The Framework You Need to Take Back Your Time with Reinart Bacalso

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If you’re anything like me, you feel like there’s not enough time in the day. Maybe you’re take on too much, or maybe you’re doing things you don’t need to do. Either way, you (and I!) both need a change – and that’s where Reinart Bacalso comes in. He specializes in helping business owners reclaim their time by automating what they can, and putting the right processes in place. And today he’s going to give us his framework. Plus, in Build Something More, we talk all about his toolkit.

Show Notes


Joe Casabona: Hey everybody. Joe Casabona here and welcome to Episode 228 of How I Built It, the podcast that offers actionable tech tips for small business owners. Today’s sponsors are TextExpander, and The Events Calendar. You’ll learn about them later in the show. And today, our guest is Reinart Bacalso. He is the managing partner at Agency Rocket Fuel. And today he is going to teach us all about how we can leverage automation to grow our businesses.

Unlike previous episodes of automation, Reinart is actually going to walk us through the framework that his company takes new clients through to see how they’re spending their time, what they should be spending their time on, and how they can optimize that so you as the business owner can remove yourself more from your business, stop spending 60 to 80 hours a week on your business, and do the thing that you started your business for, which is have more free time.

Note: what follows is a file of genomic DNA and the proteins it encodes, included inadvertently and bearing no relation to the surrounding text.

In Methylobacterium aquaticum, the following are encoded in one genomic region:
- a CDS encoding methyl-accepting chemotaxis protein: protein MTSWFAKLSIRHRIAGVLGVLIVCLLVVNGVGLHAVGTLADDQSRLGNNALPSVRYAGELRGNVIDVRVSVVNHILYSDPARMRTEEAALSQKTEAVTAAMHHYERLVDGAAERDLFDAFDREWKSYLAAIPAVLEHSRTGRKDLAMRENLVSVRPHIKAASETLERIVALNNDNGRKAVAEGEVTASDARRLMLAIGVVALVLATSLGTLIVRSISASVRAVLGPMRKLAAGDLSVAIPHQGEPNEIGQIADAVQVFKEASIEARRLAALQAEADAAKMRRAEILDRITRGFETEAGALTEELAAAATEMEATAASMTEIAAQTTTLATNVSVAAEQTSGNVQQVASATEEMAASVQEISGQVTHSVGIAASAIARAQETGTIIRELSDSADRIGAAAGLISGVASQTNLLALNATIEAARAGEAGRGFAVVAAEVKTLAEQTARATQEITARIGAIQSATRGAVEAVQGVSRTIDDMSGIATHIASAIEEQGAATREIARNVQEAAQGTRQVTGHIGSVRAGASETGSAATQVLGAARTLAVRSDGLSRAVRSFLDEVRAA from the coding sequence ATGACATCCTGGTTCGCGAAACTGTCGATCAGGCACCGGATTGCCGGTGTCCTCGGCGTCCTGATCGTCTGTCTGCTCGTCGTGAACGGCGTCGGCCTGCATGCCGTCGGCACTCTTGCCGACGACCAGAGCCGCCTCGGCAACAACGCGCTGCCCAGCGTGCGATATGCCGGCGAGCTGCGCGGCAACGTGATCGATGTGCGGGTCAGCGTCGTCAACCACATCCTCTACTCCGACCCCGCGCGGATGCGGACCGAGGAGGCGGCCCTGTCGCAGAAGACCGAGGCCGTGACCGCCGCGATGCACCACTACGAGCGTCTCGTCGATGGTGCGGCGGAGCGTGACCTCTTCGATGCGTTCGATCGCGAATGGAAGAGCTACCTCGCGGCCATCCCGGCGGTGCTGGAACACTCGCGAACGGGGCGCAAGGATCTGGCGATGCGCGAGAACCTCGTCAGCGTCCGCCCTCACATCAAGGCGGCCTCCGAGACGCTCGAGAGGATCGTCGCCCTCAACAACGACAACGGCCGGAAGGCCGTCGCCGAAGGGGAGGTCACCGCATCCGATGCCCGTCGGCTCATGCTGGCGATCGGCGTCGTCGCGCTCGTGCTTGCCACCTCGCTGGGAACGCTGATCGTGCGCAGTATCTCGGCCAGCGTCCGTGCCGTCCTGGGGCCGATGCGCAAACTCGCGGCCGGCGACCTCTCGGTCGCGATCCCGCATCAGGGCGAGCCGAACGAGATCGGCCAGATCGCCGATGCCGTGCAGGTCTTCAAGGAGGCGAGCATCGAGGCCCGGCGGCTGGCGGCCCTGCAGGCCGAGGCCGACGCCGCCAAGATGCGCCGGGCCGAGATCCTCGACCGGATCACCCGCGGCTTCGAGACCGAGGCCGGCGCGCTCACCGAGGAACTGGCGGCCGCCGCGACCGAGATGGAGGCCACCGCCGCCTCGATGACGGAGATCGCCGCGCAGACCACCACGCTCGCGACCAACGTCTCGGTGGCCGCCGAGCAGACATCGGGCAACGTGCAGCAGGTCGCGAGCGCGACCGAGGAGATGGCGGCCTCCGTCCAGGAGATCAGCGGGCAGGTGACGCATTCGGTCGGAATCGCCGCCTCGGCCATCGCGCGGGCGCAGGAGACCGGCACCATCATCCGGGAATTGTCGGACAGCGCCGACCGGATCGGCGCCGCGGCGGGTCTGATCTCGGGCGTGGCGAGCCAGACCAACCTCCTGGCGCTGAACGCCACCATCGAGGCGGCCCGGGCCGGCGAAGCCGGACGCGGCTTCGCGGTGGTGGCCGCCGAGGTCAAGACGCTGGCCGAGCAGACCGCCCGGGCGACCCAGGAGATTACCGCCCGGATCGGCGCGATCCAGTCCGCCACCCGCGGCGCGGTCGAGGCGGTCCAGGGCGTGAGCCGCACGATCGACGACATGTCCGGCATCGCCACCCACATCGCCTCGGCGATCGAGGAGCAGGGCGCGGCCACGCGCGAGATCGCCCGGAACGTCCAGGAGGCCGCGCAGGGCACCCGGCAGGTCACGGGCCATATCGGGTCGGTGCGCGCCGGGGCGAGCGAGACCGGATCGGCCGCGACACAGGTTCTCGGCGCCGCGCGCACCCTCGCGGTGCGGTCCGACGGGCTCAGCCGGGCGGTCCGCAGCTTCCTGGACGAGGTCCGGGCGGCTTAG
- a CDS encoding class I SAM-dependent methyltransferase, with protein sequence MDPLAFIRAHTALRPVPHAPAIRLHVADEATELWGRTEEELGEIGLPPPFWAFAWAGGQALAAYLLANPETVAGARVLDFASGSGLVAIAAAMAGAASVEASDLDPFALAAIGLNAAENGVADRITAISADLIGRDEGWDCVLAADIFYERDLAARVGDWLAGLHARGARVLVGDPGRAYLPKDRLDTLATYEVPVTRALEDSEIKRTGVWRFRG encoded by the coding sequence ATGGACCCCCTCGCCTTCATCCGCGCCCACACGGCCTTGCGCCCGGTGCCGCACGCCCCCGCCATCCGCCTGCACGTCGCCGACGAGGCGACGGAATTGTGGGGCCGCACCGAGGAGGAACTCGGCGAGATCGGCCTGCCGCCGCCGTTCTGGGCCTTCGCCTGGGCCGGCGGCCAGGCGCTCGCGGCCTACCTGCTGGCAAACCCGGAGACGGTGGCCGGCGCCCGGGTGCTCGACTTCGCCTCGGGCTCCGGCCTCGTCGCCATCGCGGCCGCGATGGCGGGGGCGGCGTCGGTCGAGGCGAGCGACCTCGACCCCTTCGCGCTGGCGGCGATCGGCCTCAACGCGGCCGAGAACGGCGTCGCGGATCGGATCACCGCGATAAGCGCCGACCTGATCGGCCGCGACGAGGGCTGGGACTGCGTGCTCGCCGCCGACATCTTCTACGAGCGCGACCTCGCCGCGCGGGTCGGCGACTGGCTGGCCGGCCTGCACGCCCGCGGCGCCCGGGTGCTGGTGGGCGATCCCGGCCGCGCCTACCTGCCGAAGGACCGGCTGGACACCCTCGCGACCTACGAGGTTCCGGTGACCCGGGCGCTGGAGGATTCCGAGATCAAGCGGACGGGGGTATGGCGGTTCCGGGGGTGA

But before we get into that, I do have a quick ask for you. The Creator Crew is going strong. It’s doing well. We post multiple times a week in our community and there’s a nice back catalogue of extended content. If you want to get these episodes extended and ad-free, you can head over to and sign up for just 5 bucks a month or $50 a year, that’s two months free, and you will get access to all of the previous episodes bonus quarterly episodes.

In today’s Build Something More, Reinart and I talk all about the tools that we like to use and the detriment, we’ll say, of that tool [pon?], which is switching between a bunch of different tools just to try new tools. So we’ll talk about that and Build Something More.

Again, if you are interested, you can head over to, sign up for five bucks a month. No long-term commitment required. If you try the first month and don’t like it, no harm, no foul. Or you can get two months for free by signing up for the year. You’ll get ad-free extended episodes, access to the community, deals on software and other stuff, and much, much more. So again, that’s over at But for now, let’s get into the episode with Reinart.

All right, I am here with Reinart Bacalso. He is the managing partner of Agency Rocket Fuel. We’re going to be talking about automation today, which is one of my favorite things to talk about. Reinart, how are you?

Reinart Bacalso: I’m good. I’m good. Thanks for having me.

Joe Casabona: My pleasure. Thanks for coming on the show. I was checking out, is your website, and you mentioned that you help agencies automate so that they can scale. So I’m really excited to hear a little bit about that. I’m a one-man band. I rely a lot on automation through Zapier and stuff like that. But before we get into that, why don’t you tell us a little bit about who you are and what you do?